Eight rockin’ back-to-school lessons from School of Rock

The movie School of Rock, starring Jack Black, Sarah Silverman, and a young Miranda Cosgrove, turns  ten this year. To celebrate, take a few notes from the prep school and its imposter teacher, Duey Finn, for pre- and post-college life. 

1. Grades aren’t important

“If I was gonna give you a grade, I’d give you an A. But that’s the problem. Rock ain’t about doing things perfect.”

Okay, so it is important to pass your classes and pay attention, but don’t get caught up in the difference between an A+ and an A. The most important part of learning, in and out of the classroom, is that you’re willing to mess up. The actual process of learning—the questions, the misunderstandings, the errors—leads you closer to knowledge. 

2. The world is run by The Man

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“The Man ruined the ozone, and he’s burning down the Amazon, and he kidnapped Shamu and put her in a chlorine tank.”

The Man is that oppressive figure working to keep people down. In his first lesson plan, Finn tells his students about the bummer that is The Man. While it does serve as a damper, it ultimately becomes inspiration to reach higher for greatness. The next time you’re mad, remember to stick it to The Man. Take that, MTV. 

3. Speak up for what you want

“Can I be the band stylist instead?” “Of course you can, fancy pants.”

Everybody’s favorite flamboyant fourth grader, Billy, was originally assigned to soundproof the classroom as a member of The Security Detail. By speaking up and getting his dream job in the band, Billy earned the right to sass Finn over his bow tie, later delivering everyone’s favorite quote: “You’re tacky and I hate you.” 

4. Let music be an instigator

“Your homework is to listen to some real music. Get inspired.”

One Direction is fun, but don’t forget to spend some time taking in music that gets you thinking. If lyrics are your thing, flip through leaflets or listen to what artists are relaying. Get inspired by the difficulty of some drum parts, then listen to the effortless beauty of a string section and feel motivated for your day.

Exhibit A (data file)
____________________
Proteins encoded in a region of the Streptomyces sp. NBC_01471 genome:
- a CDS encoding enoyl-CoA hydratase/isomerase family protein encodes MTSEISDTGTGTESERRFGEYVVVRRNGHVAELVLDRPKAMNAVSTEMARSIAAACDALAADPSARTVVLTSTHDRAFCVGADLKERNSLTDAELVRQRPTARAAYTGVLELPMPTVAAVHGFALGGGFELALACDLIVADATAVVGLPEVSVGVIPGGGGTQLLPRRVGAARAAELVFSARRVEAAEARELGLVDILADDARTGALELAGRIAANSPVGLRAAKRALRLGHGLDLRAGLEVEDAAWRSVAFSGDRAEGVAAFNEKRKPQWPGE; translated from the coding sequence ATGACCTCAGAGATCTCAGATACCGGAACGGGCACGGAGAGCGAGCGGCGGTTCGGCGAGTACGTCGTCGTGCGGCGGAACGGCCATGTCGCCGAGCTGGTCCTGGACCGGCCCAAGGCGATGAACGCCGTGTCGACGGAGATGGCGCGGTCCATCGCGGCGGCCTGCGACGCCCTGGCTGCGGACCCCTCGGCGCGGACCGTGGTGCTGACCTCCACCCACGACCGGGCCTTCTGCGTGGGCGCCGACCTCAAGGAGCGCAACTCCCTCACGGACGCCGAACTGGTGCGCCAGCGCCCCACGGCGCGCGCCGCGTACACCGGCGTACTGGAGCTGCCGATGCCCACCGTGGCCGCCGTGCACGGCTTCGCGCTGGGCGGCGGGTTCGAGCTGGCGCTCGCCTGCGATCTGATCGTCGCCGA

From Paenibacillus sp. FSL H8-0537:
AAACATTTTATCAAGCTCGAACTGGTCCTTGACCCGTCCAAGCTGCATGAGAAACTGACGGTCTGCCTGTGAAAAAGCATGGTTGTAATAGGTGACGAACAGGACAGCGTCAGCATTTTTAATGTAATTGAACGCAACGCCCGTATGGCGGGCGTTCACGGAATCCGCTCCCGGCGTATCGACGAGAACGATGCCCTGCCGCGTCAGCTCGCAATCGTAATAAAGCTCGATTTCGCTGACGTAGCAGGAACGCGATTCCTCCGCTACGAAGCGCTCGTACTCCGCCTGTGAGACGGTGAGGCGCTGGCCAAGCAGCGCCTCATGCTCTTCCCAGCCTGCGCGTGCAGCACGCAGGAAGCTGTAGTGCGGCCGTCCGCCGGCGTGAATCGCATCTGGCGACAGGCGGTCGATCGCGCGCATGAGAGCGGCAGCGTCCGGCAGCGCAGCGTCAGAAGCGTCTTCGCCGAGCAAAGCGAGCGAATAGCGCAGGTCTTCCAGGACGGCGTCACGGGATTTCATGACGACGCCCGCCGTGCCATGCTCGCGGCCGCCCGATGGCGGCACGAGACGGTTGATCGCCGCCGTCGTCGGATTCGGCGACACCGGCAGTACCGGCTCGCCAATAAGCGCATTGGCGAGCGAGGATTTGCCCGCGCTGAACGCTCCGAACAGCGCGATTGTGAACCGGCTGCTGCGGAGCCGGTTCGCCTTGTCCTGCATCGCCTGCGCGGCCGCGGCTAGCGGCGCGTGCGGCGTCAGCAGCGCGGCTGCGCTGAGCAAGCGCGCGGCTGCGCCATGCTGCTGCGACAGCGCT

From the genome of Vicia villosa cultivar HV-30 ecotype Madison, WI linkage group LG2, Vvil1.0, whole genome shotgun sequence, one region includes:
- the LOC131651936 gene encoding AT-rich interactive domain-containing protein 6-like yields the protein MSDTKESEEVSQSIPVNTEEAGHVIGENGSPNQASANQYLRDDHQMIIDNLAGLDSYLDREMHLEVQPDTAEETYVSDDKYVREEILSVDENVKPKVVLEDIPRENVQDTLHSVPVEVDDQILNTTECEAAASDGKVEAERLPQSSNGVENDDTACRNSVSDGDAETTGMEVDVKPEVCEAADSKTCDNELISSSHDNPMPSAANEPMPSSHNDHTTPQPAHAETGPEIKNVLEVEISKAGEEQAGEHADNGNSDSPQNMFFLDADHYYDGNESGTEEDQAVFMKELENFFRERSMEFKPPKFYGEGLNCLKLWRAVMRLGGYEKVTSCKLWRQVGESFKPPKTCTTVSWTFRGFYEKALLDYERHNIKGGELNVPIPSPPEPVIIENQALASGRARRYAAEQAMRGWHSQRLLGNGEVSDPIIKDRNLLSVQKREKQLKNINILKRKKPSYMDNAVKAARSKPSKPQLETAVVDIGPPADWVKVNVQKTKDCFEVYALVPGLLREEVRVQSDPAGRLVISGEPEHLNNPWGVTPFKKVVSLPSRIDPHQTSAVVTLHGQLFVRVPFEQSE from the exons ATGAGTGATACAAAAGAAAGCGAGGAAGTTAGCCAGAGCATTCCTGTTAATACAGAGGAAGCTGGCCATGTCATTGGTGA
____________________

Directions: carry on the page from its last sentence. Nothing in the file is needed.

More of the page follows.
5. Love what you do

“I’m playing it the way you told me.” “I know, it’s perfect. But rock is about the passion, man. Where’s the joy?”

Thankfully, we’re at a school where most students are in love with their career path, but don’t let high positions or future jobs blur your vision. You could deliver facts straight out of a textbook or film a perfectly shot movie, but it won’t come across with the energy people crave if there’s no passion behind it. Perfection isn’t perfect unless you love what you’re doing.

6. Looks aren’t important

“You heard of Aretha Franklin, right? OK, she’s a big lady. But when she sings, she blows people’s minds. Everybody wants to party with Aretha!”

Before the band’s audition for Battle of the Bands, Tameka pulls Finn aside, saying she’s too nervous to perform because she’s afraid people will laugh at her weight.  “All you gotta do is rock your heart out and people will dig you, I swear.”

7. Leave your mark on the world

“This is serious business here … One great rock show can change the world.”

If you put enough effort into something, it will pay off. Not only that, but people will listen. A movement has to start somewhere, and often it isn’t created with the intent of becoming an overnight sensation. Look at Boston Strong. A project created with genuine passion and love is too contagious not to share. 

8. Winning isn’t everything

“Dude, you gotta cheer up. We played a kick-ass show.”

Ah, the classic role reversal. As the whole group of students comforts Finn after they lose in the Battle of the Bands concert, one thing becomes clear. After all those years of adults telling you things are too complicated for you to understand, it makes sense why they mask things up. We forget that our problems are as simple, or as complicated, as we make them. Keep positivity in your back pocket and you’ll come in first place soon enough. As professor Finn said, “You’re not hardcore unless you live hardcore.”